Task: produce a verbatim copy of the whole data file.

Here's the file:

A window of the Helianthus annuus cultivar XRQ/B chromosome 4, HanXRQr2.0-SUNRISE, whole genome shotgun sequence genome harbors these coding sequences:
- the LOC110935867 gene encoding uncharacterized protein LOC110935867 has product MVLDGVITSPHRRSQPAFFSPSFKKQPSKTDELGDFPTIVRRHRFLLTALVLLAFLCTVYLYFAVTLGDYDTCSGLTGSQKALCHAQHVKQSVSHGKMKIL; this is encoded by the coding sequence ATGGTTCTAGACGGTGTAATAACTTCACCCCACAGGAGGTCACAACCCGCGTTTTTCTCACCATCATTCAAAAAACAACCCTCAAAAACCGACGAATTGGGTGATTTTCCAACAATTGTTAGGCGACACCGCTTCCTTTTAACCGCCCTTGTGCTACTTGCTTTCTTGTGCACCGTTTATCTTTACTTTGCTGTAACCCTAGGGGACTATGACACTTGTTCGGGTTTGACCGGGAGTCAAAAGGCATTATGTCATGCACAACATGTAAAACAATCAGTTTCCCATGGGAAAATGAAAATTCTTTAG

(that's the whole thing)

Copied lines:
A window of the Helianthus annuus cultivar XRQ/B chromosome 4, HanXRQr2.0-SUNRISE, whole genome shotgun sequence genome harbors these coding sequences:
- the LOC110935867 gene encoding uncharacterized protein LOC110935867 has product MVLDGVITSPHRRSQPAFFSPSFKKQPSKTDELGDFPTIVRRHRFLLTALVLLAFLCTVYLYFAVTLGDYDTCSGLTGSQKALCHAQHVKQSVSHGKMKIL; this is encoded by the coding sequence ATGGTTCTAGACGGTGTAATAACTTCACCCCACAGGAGGTCACAACCCGCGTTTTTCTCACCATCATTCAAAAAACAACCCTCAAAAACCGACGAATTGGGTGATTTTCCAACAATTGTTAGGCGACACCGCTTCCTTTTAACCGCCCTTGTGCTACTTGCTTTCTTGTGCACCGTTTATCTTTACTTTGCTGTAACCCTAGGGGACTATGACACTTGTTCGGGTTTGACCGGGAGTCAAAAGGCATTATGTCATGCACAACATGTAAAACAATCAGTTTCCCATGGGAAAATGAAAATTCTTTAG